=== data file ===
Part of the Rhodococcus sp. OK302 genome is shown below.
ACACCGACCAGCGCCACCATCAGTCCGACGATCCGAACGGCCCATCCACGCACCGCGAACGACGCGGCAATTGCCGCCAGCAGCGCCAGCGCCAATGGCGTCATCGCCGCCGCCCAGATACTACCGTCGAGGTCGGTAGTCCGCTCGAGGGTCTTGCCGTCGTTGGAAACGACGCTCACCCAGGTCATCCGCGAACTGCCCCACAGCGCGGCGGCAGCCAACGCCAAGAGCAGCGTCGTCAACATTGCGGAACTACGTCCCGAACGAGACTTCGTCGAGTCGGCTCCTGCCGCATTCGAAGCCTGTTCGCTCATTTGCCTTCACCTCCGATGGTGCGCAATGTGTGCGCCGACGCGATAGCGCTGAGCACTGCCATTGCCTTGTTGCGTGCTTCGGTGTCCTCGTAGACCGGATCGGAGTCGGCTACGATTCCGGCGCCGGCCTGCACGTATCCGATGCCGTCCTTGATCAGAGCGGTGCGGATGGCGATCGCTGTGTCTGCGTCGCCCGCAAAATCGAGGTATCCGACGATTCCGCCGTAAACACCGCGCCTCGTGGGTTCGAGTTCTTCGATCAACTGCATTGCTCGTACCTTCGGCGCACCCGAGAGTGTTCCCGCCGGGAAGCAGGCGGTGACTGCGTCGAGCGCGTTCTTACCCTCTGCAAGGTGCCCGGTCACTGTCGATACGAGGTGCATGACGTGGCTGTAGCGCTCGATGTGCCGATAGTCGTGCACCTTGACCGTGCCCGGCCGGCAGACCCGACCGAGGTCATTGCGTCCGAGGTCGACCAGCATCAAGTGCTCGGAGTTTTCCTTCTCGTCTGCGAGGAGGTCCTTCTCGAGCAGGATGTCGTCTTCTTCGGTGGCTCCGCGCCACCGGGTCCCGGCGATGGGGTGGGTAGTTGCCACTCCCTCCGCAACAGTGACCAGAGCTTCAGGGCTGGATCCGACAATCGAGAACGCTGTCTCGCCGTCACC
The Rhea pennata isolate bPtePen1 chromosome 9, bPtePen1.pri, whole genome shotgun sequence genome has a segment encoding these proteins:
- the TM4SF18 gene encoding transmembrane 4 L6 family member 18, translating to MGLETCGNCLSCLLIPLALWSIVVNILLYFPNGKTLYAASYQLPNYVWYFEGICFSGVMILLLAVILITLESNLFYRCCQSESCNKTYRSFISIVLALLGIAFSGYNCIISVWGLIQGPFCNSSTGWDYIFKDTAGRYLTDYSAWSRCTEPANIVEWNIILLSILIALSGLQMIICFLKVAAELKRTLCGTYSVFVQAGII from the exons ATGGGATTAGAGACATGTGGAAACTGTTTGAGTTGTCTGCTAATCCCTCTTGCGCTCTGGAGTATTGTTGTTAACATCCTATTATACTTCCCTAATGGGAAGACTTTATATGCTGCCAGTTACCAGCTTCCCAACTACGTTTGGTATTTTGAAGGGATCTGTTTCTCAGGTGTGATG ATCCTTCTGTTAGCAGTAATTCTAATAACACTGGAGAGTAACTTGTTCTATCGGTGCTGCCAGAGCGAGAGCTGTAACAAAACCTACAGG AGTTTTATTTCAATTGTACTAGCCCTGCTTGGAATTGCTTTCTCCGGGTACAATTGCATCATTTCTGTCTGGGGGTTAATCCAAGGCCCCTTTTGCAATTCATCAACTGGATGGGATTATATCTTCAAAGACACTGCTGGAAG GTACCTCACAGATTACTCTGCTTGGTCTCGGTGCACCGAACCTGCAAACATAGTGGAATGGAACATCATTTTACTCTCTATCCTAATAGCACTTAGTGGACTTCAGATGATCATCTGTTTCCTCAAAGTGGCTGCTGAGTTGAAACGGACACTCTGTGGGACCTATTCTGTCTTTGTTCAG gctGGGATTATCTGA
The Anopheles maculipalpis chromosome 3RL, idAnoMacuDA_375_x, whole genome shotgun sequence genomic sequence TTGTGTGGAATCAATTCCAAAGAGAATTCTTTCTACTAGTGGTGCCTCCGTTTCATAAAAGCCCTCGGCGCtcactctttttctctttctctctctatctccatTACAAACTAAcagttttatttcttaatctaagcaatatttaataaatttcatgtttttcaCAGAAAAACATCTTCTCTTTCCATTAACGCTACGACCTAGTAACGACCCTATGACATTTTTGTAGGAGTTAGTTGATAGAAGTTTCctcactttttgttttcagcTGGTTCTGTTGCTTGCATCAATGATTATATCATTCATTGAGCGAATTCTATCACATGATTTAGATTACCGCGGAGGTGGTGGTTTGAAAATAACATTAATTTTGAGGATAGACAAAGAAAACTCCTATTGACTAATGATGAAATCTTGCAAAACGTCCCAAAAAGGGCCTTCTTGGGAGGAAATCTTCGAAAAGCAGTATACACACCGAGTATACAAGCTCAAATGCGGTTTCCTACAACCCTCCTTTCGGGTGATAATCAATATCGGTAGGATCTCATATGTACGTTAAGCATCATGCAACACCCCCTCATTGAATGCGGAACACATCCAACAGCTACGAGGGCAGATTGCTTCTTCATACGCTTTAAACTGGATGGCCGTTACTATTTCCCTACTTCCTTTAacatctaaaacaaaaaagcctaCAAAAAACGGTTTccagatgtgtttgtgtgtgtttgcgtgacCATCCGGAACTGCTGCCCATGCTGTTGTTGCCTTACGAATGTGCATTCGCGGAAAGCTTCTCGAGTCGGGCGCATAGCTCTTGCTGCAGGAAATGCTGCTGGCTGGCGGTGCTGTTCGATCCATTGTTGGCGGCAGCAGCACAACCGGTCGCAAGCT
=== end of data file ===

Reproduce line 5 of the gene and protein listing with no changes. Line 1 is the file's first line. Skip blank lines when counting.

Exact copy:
The Anopheles maculipalpis chromosome 3RL, idAnoMacuDA_375_x, whole genome shotgun sequence genomic sequence TTGTGTGGAATCAATTCCAAAGAGAATTCTTTCTACTAGTGGTGCCTCCGTTTCATAAAAGCCCTCGGCGCtcactctttttctctttctctctctatctccatTACAAACTAAcagttttatttcttaatctaagcaatatttaataaatttcatgtttttcaCAGAAAAACATCTTCTCTTTCCATTAACGCTACGACCTAGTAACGACCCTATGACATTTTTGTAGGAGTTAGTTGATAGAAGTTTCctcactttttgttttcagcTGGTTCTGTTGCTTGCATCAATGATTATATCATTCATTGAGCGAATTCTATCACATGATTTAGATTACCGCGGAGGTGGTGGTTTGAAAATAACATTAATTTTGAGGATAGACAAAGAAAACTCCTATTGACTAATGATGAAATCTTGCAAAACGTCCCAAAAAGGGCCTTCTTGGGAGGAAATCTTCGAAAAGCAGTATACACACCGAGTATACAAGCTCAAATGCGGTTTCCTACAACCCTCCTTTCGGGTGATAATCAATATCGGTAGGATCTCATATGTACGTTAAGCATCATGCAACACCCCCTCATTGAATGCGGAACACATCCAACAGCTACGAGGGCAGATTGCTTCTTCATACGCTTTAAACTGGATGGCCGTTACTATTTCCCTACTTCCTTTAacatctaaaacaaaaaagcctaCAAAAAACGGTTTccagatgtgtttgtgtgtgtttgcgtgacCATCCGGAACTGCTGCCCATGCTGTTGTTGCCTTACGAATGTGCATTCGCGGAAAGCTTCTCGAGTCGGGCGCATAGCTCTTGCTGCAGGAAATGCTGCTGGCTGGCGGTGCTGTTCGATCCATTGTTGGCGGCAGCAGCACAACCGGTCGCAAGCT